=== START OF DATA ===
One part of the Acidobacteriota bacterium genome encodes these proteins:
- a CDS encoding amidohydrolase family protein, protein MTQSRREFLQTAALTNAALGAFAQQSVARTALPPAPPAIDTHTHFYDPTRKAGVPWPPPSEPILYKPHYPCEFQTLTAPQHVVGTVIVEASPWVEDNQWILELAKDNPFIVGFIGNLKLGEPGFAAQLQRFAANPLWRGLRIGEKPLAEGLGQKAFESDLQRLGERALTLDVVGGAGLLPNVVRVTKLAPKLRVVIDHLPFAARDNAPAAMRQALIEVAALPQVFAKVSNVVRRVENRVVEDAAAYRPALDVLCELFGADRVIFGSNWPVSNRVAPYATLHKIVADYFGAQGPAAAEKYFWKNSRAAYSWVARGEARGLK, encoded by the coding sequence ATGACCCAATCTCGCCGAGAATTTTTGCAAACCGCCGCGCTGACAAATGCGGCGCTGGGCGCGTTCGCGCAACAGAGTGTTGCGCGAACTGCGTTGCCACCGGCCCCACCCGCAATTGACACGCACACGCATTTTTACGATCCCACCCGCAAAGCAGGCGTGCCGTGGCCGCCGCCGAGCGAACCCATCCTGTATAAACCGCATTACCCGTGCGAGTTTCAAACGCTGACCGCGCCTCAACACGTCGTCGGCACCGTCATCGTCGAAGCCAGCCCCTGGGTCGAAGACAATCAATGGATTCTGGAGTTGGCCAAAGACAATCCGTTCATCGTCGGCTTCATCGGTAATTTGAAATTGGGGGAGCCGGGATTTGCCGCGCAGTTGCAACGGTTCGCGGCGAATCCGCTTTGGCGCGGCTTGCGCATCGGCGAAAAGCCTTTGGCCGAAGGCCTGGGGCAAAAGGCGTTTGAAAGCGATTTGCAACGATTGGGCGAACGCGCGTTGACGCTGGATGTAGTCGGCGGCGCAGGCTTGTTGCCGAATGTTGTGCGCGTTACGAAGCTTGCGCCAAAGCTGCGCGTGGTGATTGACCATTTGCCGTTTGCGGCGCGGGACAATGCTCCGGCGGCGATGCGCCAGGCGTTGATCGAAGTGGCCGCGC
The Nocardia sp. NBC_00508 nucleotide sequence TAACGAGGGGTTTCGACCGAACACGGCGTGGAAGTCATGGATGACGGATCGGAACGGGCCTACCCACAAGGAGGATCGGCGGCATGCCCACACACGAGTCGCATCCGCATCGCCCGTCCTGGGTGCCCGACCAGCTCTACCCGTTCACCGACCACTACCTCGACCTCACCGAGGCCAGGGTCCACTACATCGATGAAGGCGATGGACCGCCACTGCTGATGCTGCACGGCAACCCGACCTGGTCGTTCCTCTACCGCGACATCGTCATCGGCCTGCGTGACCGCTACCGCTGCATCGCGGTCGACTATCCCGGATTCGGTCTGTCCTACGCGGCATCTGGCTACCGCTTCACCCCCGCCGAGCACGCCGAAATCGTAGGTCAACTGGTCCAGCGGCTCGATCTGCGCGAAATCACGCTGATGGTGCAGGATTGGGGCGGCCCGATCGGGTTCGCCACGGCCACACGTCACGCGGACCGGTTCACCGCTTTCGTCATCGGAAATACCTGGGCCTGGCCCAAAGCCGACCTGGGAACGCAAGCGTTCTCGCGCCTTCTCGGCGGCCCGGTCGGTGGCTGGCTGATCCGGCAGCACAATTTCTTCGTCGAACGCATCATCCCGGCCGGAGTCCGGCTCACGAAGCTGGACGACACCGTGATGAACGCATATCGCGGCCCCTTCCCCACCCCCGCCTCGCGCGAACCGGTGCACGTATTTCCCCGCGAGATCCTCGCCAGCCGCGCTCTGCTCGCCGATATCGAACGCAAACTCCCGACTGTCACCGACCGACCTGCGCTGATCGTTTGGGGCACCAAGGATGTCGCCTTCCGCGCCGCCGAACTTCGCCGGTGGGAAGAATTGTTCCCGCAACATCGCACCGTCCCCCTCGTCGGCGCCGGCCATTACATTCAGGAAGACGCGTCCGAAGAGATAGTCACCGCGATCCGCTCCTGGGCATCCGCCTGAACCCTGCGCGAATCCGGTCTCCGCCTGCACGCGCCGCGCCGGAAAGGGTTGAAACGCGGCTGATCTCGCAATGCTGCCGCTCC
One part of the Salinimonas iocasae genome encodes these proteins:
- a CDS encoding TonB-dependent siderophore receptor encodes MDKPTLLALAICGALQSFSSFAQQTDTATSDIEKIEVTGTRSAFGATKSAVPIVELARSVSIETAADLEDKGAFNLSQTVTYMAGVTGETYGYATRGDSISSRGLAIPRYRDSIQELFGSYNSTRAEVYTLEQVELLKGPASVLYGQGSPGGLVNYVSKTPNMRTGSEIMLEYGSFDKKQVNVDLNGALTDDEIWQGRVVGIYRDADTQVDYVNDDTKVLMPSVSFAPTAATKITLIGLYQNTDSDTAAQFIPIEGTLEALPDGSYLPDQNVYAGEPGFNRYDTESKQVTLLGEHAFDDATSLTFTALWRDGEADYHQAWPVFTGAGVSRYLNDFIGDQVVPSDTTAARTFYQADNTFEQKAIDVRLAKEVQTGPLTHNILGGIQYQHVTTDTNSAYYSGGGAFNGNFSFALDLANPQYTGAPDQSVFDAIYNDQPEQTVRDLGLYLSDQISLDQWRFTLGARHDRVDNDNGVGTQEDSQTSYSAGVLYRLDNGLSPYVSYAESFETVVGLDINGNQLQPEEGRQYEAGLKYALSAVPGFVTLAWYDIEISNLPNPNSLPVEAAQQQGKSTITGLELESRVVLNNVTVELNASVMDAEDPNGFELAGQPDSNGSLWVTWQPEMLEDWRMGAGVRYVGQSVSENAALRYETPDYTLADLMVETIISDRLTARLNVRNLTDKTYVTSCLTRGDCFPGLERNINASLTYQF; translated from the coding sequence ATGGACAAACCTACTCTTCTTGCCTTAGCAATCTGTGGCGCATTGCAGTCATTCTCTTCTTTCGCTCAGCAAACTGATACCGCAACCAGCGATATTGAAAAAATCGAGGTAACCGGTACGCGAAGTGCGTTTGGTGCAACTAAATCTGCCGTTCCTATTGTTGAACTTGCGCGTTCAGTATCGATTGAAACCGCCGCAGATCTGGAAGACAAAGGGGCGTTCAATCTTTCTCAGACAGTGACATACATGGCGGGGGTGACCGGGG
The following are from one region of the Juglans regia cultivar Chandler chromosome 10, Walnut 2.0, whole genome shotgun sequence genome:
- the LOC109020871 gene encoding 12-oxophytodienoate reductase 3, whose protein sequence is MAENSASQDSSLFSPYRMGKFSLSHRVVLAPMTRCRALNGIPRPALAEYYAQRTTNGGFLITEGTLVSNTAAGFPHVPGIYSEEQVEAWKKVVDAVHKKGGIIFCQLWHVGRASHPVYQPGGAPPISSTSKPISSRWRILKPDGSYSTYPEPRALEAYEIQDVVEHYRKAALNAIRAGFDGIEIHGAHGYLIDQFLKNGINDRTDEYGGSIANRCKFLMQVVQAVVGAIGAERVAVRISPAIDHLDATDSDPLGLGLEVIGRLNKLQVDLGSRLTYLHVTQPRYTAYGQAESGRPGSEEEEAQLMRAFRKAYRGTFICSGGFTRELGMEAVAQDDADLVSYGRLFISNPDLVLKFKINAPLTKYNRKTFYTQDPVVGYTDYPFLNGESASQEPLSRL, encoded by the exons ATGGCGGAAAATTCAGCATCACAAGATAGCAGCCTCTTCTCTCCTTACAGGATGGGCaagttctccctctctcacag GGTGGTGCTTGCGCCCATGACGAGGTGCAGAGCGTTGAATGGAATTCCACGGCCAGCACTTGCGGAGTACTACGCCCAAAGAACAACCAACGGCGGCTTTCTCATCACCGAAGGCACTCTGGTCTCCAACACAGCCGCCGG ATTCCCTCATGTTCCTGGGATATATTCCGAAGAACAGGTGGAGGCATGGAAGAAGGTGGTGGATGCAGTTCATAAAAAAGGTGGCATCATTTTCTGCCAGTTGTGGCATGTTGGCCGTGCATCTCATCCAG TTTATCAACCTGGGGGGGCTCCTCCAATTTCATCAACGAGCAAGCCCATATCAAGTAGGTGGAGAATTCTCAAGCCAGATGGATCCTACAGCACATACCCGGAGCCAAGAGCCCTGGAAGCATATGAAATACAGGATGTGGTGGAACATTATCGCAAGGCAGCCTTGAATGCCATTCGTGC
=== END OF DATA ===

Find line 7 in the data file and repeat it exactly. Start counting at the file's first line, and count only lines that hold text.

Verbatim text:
- the LOC109020871 gene encoding 12-oxophytodienoate reductase 3, whose protein sequence is MAENSASQDSSLFSPYRMGKFSLSHRVVLAPMTRCRALNGIPRPALAEYYAQRTTNGGFLITEGTLVSNTAAGFPHVPGIYSEEQVEAWKKVVDAVHKKGGIIFCQLWHVGRASHPVYQPGGAPPISSTSKPISSRWRILKPDGSYSTYPEPRALEAYEIQDVVEHYRKAALNAIRAGFDGIEIHGAHGYLIDQFLKNGINDRTDEYGGSIANRCKFLMQVVQAVVGAIGAERVAVRISPAIDHLDATDSDPLGLGLEVIGRLNKLQVDLGSRLTYLHVTQPRYTAYGQAESGRPGSEEEEAQLMRAFRKAYRGTFICSGGFTRELGMEAVAQDDADLVSYGRLFISNPDLVLKFKINAPLTKYNRKTFYTQDPVVGYTDYPFLNGESASQEPLSRL, encoded by the exons ATGGCGGAAAATTCAGCATCACAAGATAGCAGCCTCTTCTCTCCTTACAGGATGGGCaagttctccctctctcacag GGTGGTGCTTGCGCCCATGACGAGGTGCAGAGCGTTGAATGGAATTCCACGGCCAGCACTTGCGGAGTACTACGCCCAAAGAACAACCAACGGCGGCTTTCTCATCACCGAAGGCACTCTGGTCTCCAACACAGCCGCCGG ATTCCCTCATGTTCCTGGGATATATTCCGAAGAACAGGTGGAGGCATGGAAGAAGGTGGTGGATGCAGTTCATAAAAAAGGTGGCATCATTTTCTGCCAGTTGTGGCATGTTGGCCGTGCATCTCATCCAG TTTATCAACCTGGGGGGGCTCCTCCAATTTCATCAACGAGCAAGCCCATATCAAGTAGGTGGAGAATTCTCAAGCCAGATGGATCCTACAGCACATACCCGGAGCCAAGAGCCCTGGAAGCATATGAAATACAGGATGTGGTGGAACATTATCGCAAGGCAGCCTTGAATGCCATTCGTGC